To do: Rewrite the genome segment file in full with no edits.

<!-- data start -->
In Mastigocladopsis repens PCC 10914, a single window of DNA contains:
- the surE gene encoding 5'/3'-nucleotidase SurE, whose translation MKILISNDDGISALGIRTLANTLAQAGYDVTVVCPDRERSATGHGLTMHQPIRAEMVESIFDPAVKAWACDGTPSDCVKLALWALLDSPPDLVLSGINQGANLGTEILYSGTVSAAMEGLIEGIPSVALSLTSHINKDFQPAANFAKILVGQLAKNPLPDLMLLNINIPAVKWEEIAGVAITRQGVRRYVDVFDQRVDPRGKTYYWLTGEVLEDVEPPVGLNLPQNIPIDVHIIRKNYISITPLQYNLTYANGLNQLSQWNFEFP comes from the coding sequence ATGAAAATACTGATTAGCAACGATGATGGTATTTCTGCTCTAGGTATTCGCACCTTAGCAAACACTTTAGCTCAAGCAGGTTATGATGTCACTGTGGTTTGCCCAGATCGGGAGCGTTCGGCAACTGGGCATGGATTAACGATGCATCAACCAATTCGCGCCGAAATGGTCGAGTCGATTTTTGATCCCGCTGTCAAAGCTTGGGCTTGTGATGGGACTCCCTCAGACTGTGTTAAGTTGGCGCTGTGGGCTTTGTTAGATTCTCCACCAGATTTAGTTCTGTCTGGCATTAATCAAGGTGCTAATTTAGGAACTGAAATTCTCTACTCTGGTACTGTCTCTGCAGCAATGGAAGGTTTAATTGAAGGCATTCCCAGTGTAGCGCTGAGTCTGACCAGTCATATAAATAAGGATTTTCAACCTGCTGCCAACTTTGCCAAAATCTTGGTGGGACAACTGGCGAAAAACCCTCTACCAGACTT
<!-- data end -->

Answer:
In Mastigocladopsis repens PCC 10914, a single window of DNA contains:
- the surE gene encoding 5'/3'-nucleotidase SurE, whose translation MKILISNDDGISALGIRTLANTLAQAGYDVTVVCPDRERSATGHGLTMHQPIRAEMVESIFDPAVKAWACDGTPSDCVKLALWALLDSPPDLVLSGINQGANLGTEILYSGTVSAAMEGLIEGIPSVALSLTSHINKDFQPAANFAKILVGQLAKNPLPDLMLLNINIPAVKWEEIAGVAITRQGVRRYVDVFDQRVDPRGKTYYWLTGEVLEDVEPPVGLNLPQNIPIDVHIIRKNYISITPLQYNLTYANGLNQLSQWNFEFP comes from the coding sequence ATGAAAATACTGATTAGCAACGATGATGGTATTTCTGCTCTAGGTATTCGCACCTTAGCAAACACTTTAGCTCAAGCAGGTTATGATGTCACTGTGGTTTGCCCAGATCGGGAGCGTTCGGCAACTGGGCATGGATTAACGATGCATCAACCAATTCGCGCCGAAATGGTCGAGTCGATTTTTGATCCCGCTGTCAAAGCTTGGGCTTGTGATGGGACTCCCTCAGACTGTGTTAAGTTGGCGCTGTGGGCTTTGTTAGATTCTCCACCAGATTTAGTTCTGTCTGGCATTAATCAAGGTGCTAATTTAGGAACTGAAATTCTCTACTCTGGTACTGTCTCTGCAGCAATGGAAGGTTTAATTGAAGGCATTCCCAGTGTAGCGCTGAGTCTGACCAGTCATATAAATAAGGATTTTCAACCTGCTGCCAACTTTGCCAAAATCTTGGTGGGACAACTGGCGAAAAACCCTCTACCAGACTT